On July 30, 2013, TOT Payments, LLC, brought an action against First Data Corporation in the State of New York Supreme Court (Index No. 652663-2013). The amount of damages being sought is $10,000,000 per cause. In its complaint, TOT Payments claims that the defendant breached its obligations pursuant to a 2006 Marketing Agreement entered into between Money Movers of America, Inc. (MMOA) and Paymentech, Inc. (the “MMOA Agreement”) to pay MMOA monthly residual income on various merchant accounts boarded with Paymentech pursuant to the MMOA Agreement. TOT Payments, through a series of historic transactions, is the successor in interest to the rights and obligations of MMOA in the MMOA Agreement. The defendant is the successor in interest to Paymentech. On July 15, 2013, the defendant failed to pay to TOT Payments the monthly residuals otherwise due as the defendant alleges that the MMOA Agreement was lawfully terminated in April 2012 and that the defendant had 180 days after the termination notice to move the MMOA merchants to a new platform failing which the defendant could withhold residual payments and that the defendant would own all merchant accounts boarded under the MMOA Agreement. The amount of the unpaid residuals, are between $150,000 and $250,000 net of all interchange charges. TOT Payments disputes receiving proper notice and is disputing the rights of the defendant to withhold monthly residuals due. There was an adjournment because of the motions made in the appellate division. Plaintiffs’ opposition to Defendant’s motion to dismiss (for lack of standing) was filed on October 24, 2013. Defendant’s Reply to Plaintiff’s opposition was filed October 31, 2013. Defendants filed both a memorandum in support and an affirmation in support to dismiss and oral argument was heard November 1, 2013. The case was subsequently dismissed and an appeal was filed. On May 12, 2015 The Appellate Division of the Supreme Court overturned the dismissal ruling of the lower Court and reinstated the Plaintiffs case. On April 21, 2016 the Parties entered into a Settlement Agreement settling all matters pertaining to the lawsuit. Pursuant to the terms of the Settlement Agreement, Plaintiff agreed to withdraw the lawsuit and Defendant agreed not to pursue any of its counterclaims. This lawsuit has been fully and finally resolved.

 

Wayne Orkin

On June 27, 2014, we were served with a lawsuit filed in the Los Angeles County of the Superior Court of California by Wayne Orkin (“Orkin”). Orkin was a former employee of an entity First Business Solutions, LLC (“FBS”) that was a subsidiary of Unified Payments, LLC. The assets of Unified Payments, LLC were acquired by us in April 2013. Unified Payments, LLC is also a named defendant in this lawsuit. In his complaint, Orkin is claiming a “unity of interest in ownership” between the Defendants and that each of the named defendants were agents, alter egos and authorized representatives of one another. Orkin claims that the defendants breached its obligations pursuant to a verbal agreement allegedly into entered into in 2010 whereby he would allegedly be entitled to certain royalties resulting from the sales of a payment browser technology purchased by FBS from Orkin’s entity. The Plaintiff is claiming unspecified damages for alleged breach of contract, breach of covenant of good faith and fair dealing, misappropriation of technology, fraud and conversion. The Company asserts that it never had any dealings with Orkin and strongly denies all allegations contained in the Complaint.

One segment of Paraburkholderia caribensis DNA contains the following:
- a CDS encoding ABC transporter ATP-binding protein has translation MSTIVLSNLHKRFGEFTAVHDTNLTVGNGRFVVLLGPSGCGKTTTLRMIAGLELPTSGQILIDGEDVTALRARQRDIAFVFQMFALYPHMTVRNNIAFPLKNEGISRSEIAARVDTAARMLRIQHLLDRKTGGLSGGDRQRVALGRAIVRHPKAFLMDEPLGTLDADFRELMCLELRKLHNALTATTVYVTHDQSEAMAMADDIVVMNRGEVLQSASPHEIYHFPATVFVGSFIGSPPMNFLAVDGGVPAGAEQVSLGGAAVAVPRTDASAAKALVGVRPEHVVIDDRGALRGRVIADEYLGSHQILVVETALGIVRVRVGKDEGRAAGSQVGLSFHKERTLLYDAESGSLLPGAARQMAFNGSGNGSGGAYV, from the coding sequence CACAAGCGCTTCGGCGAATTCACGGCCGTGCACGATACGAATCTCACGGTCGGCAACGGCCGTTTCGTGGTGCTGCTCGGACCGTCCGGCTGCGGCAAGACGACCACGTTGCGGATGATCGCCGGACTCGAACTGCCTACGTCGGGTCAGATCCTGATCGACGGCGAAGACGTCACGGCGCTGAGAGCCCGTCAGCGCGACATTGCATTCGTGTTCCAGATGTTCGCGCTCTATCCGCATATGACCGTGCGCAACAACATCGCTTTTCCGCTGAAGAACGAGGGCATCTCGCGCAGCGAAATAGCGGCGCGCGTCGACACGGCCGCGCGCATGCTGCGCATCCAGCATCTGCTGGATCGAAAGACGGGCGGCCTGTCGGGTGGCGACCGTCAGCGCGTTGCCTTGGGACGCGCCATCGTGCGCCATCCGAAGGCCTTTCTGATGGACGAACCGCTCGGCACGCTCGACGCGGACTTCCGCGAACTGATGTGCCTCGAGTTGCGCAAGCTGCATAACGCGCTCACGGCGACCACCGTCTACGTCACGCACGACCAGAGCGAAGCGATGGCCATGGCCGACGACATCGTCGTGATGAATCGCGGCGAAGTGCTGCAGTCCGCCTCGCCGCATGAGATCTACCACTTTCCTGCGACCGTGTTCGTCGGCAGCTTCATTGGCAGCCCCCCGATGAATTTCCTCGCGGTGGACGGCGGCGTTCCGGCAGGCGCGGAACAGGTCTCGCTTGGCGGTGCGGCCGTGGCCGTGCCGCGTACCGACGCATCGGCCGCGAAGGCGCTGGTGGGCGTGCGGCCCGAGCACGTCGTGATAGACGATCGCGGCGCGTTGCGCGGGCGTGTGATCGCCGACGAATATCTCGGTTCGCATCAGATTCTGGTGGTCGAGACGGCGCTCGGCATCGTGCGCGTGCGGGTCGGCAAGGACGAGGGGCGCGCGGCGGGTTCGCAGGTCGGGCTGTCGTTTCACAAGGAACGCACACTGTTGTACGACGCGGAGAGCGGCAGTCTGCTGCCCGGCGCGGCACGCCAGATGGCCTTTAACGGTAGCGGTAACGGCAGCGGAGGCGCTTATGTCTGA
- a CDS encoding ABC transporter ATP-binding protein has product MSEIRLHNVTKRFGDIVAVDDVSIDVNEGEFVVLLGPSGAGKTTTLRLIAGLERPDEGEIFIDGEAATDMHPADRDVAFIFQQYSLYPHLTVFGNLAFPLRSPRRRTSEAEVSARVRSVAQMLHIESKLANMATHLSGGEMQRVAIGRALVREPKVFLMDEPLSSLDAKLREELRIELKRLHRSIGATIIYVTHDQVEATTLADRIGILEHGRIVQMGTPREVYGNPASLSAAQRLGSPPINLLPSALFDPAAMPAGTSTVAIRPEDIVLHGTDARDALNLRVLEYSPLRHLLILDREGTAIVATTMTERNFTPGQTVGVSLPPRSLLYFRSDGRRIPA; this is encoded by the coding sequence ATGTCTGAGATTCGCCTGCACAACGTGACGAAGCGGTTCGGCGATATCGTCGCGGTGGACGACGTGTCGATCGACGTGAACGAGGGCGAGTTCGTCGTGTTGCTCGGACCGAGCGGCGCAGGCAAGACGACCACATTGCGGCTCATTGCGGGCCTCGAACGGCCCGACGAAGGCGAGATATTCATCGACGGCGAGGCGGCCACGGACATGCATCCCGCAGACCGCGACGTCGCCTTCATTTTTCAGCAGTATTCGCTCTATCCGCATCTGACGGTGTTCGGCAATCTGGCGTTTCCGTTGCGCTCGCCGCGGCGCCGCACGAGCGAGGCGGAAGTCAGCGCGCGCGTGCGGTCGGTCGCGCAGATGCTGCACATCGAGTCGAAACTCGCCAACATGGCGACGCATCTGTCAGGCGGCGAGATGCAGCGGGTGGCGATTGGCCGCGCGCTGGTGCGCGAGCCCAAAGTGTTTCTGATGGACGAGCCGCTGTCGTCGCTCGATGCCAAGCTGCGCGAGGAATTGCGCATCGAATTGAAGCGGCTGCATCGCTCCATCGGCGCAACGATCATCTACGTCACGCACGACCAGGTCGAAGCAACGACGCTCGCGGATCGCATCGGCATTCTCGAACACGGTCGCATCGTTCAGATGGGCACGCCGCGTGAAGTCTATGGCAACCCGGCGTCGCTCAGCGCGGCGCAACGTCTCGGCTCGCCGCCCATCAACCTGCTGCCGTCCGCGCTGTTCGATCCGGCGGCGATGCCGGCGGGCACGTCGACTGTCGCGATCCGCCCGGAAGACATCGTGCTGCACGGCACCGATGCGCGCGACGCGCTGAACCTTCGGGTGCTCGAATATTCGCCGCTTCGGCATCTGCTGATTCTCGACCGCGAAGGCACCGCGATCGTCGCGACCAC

On September 23, 2014, The Court upheld the Motion to set aside a default judgment previously entered against Unified Payments. On the Motion to Dismiss (“demurrer”), Plaintiffs attorney filed an amended complaint to address certain deficiencies raised by our counsel. Requests for Discovery were served on Plaintiff’s counsel who recently requested an extension for filing responses thereto. At the court hearing on our demurrer to the Plaintiffs First Amended Complaint, the court gave the Plaintiff another opportunity to clarify its Complaint and Orkin filed a Second Amended Complaint in the California litigation on June 8, 2015. The Defendants filed a Demurrer in response. At a hearing on the matter, the judge sustained the Defendants demurrer to the breach of fiduciary duty claim against Unified Payments and Net Element –essentially dismissing these claims. However, the judge allowed the contract and fraud claims to proceed against all defendants. The parties recently took depositions of various Plaintiff and Defendant parties. Litigation is proceeding in the California Courts and the trial is currently scheduled for June 2016.